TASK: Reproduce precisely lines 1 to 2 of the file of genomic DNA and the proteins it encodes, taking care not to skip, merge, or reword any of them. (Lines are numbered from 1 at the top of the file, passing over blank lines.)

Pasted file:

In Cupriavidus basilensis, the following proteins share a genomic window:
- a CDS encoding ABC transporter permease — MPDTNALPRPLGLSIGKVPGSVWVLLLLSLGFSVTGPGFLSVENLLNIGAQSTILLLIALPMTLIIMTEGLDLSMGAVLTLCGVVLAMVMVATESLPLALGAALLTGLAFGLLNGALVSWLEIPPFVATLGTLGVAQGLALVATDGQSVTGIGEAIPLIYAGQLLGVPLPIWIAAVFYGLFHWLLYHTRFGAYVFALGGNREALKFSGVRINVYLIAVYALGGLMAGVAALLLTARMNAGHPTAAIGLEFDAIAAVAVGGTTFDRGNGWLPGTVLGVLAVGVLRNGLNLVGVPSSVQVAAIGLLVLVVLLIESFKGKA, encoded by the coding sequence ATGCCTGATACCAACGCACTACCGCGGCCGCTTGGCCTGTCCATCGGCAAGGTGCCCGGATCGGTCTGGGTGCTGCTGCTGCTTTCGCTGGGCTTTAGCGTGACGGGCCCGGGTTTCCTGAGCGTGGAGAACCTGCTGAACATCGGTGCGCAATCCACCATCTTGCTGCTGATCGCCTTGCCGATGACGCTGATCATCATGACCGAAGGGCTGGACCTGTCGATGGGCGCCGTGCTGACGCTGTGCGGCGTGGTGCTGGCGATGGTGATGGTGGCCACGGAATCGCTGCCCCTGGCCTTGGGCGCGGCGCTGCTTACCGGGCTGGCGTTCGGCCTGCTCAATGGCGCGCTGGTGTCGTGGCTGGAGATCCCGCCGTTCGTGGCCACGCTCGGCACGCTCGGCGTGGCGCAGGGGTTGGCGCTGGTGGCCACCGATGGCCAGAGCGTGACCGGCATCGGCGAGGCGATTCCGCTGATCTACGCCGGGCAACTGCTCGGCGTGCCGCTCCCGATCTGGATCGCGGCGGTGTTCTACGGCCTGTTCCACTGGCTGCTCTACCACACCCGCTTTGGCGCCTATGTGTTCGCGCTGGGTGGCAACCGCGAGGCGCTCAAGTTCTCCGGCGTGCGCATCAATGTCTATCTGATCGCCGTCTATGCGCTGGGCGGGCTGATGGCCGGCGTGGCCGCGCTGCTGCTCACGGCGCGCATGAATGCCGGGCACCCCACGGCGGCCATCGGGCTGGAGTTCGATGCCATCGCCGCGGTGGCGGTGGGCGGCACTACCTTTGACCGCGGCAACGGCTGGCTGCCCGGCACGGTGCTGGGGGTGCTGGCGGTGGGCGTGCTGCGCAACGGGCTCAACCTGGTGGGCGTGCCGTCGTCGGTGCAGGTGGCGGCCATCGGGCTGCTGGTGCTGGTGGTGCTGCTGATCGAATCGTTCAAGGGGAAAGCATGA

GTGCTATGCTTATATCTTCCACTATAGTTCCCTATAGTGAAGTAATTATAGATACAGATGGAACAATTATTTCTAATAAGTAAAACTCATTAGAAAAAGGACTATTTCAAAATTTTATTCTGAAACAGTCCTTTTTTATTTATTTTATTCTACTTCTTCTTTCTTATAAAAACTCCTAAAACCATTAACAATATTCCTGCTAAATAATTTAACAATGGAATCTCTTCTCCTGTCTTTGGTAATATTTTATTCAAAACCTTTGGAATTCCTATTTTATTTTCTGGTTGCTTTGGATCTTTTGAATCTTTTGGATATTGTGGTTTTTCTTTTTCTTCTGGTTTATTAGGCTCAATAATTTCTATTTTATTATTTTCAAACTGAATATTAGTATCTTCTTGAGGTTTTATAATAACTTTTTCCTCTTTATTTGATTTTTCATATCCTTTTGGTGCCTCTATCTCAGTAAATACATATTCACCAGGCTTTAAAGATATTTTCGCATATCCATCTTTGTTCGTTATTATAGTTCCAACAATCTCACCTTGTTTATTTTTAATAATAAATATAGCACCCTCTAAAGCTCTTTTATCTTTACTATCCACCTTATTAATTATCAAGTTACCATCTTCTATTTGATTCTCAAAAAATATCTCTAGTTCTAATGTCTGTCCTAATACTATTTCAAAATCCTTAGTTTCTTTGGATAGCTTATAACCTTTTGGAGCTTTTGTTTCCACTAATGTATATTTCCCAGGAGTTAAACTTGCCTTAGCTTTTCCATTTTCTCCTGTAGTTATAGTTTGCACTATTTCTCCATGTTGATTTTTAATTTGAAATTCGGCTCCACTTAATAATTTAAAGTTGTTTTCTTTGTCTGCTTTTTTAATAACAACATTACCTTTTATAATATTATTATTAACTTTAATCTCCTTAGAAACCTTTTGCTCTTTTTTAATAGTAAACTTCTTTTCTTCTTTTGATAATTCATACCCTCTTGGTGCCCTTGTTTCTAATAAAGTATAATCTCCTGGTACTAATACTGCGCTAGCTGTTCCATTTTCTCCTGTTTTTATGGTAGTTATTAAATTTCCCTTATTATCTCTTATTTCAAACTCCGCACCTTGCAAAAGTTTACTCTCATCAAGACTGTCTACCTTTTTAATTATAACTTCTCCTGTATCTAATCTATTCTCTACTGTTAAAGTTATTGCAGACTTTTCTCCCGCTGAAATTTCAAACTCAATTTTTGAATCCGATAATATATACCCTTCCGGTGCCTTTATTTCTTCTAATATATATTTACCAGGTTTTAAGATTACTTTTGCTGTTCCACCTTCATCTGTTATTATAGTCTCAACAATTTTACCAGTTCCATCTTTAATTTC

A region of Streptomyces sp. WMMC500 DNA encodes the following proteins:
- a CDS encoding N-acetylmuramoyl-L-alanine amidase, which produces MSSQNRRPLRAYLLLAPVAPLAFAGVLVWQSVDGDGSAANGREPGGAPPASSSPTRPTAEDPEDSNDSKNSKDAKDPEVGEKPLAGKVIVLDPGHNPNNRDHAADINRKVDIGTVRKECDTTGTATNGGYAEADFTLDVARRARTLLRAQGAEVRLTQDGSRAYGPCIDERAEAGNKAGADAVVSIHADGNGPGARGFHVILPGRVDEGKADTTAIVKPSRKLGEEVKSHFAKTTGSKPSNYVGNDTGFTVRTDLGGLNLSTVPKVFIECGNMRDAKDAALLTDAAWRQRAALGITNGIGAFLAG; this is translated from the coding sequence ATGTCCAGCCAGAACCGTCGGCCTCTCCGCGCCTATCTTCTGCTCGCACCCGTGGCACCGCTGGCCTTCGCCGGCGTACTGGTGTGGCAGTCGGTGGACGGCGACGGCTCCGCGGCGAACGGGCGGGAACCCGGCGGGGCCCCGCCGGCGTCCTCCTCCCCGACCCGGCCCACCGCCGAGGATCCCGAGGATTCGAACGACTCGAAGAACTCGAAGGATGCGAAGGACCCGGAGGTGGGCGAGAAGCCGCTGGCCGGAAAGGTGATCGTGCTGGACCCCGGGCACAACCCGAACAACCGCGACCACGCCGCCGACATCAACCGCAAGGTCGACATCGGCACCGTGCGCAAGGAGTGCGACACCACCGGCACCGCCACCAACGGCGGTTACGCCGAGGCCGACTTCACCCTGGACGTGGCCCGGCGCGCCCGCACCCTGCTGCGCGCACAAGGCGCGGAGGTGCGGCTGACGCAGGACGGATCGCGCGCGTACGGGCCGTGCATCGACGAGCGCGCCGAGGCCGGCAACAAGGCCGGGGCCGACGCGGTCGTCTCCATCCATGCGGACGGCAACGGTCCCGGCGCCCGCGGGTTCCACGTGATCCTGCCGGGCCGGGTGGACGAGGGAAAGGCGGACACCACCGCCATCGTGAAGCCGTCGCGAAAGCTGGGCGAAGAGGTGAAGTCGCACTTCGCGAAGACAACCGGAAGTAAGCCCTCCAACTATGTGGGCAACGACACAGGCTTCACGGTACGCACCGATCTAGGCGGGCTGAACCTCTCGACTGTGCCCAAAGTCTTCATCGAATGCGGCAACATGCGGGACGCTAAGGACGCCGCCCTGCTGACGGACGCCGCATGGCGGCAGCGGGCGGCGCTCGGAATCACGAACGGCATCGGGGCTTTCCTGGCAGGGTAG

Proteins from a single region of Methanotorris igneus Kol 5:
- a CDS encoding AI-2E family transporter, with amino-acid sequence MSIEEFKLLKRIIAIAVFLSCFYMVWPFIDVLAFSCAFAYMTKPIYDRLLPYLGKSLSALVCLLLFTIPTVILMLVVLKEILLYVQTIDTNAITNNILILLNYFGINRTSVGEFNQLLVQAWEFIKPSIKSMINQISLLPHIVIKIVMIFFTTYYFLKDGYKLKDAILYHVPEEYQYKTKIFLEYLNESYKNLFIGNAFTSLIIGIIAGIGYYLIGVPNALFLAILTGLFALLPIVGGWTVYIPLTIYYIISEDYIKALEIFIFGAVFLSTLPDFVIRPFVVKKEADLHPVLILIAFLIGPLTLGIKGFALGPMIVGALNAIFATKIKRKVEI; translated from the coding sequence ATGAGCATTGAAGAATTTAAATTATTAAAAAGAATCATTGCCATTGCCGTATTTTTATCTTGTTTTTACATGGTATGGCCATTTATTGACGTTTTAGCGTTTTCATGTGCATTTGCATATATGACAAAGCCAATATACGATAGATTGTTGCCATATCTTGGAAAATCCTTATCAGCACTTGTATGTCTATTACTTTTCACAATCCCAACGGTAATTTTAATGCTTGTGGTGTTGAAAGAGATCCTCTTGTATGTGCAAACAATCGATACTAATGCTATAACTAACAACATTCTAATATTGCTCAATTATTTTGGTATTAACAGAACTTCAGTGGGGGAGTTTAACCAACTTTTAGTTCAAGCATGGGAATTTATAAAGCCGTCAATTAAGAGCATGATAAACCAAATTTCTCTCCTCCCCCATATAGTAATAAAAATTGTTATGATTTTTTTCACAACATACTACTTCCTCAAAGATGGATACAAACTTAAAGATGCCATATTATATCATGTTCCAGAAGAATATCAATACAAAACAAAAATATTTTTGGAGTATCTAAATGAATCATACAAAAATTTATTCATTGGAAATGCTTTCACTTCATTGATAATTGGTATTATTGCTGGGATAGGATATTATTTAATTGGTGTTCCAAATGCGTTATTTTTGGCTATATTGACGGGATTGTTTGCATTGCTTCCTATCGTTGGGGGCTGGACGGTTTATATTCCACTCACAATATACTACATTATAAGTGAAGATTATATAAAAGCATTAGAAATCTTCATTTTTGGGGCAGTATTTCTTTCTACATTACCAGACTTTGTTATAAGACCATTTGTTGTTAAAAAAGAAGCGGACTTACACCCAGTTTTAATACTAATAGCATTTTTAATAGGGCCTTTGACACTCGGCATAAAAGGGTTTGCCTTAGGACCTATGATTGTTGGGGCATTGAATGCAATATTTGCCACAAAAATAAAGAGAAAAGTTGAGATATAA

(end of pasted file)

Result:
In Cupriavidus basilensis, the following proteins share a genomic window:
- a CDS encoding ABC transporter permease — MPDTNALPRPLGLSIGKVPGSVWVLLLLSLGFSVTGPGFLSVENLLNIGAQSTILLLIALPMTLIIMTEGLDLSMGAVLTLCGVVLAMVMVATESLPLALGAALLTGLAFGLLNGALVSWLEIPPFVATLGTLGVAQGLALVATDGQSVTGIGEAIPLIYAGQLLGVPLPIWIAAVFYGLFHWLLYHTRFGAYVFALGGNREALKFSGVRINVYLIAVYALGGLMAGVAALLLTARMNAGHPTAAIGLEFDAIAAVAVGGTTFDRGNGWLPGTVLGVLAVGVLRNGLNLVGVPSSVQVAAIGLLVLVVLLIESFKGKA, encoded by the coding sequence ATGCCTGATACCAACGCACTACCGCGGCCGCTTGGCCTGTCCATCGGCAAGGTGCCCGGATCGGTCTGGGTGCTGCTGCTGCTTTCGCTGGGCTTTAGCGTGACGGGCCCGGGTTTCCTGAGCGTGGAGAACCTGCTGAACATCGGTGCGCAATCCACCATCTTGCTGCTGATCGCCTTGCCGATGACGCTGATCATCATGACCGAAGGGCTGGACCTGTCGATGGGCGCCGTGCTGACGCTGTGCGGCGTGGTGCTGGCGATGGTGATGGTGGCCACGGAATCGCTGCCCCTGGCCTTGGGCGCGGCGCTGCTTACCGGGCTGGCGTTCGGCCTGCTCAATGGCGCGCTGGTGTCGTGGCTGGAGATCCCGCCGTTCGTGGCCACGCTCGGCACGCTCGGCGTGGCGCAGGGGTTGGCGCTGGTGGCCACCGATGGCCAGAGCGTGACCGGCATCGGCGAGGCGATTCCGCTGATCTACGCCGGGCAACTGCTCGGCGTGCCGCTCCCGATCTGGATCGCGGCGGTGTTCTACGGCCTGTTCCACTGGCTGCTCTACCACACCCGCTTTGGCGCCTATGTGTTCGCGCTGGGTGGCAACCGCGAGGCGCTCAAGTTCTCCGGCGTGCGCATCAATGTCTATCTGATCGCCGTCTATGCGCTGGGCGGGCTGATGGCCGGCGTGGCCGCGCTGCTGCTCACGGCGCGCATGAATGCCGGGCACCCCACGGCGGCCATCGGGCTGGAGTTCGATGCCATCGCCGCGGTGGCGGTGGGCGGCACTACCTTTGACCGCGGCAACGGCTGGCTGCCCGGCACGGTGCTGGGGGTGCTGGCGGTGGGCGTGCTGCGCAACGGGCTCAACCTGGTGGGCGTGCCGTCGTCGGTGCAGGTGGCGGCCATCGGGCTGCTGGTGCTGGTGGTGCTGCTGATCGAATCGTTCAAGGGGAAAGCATGA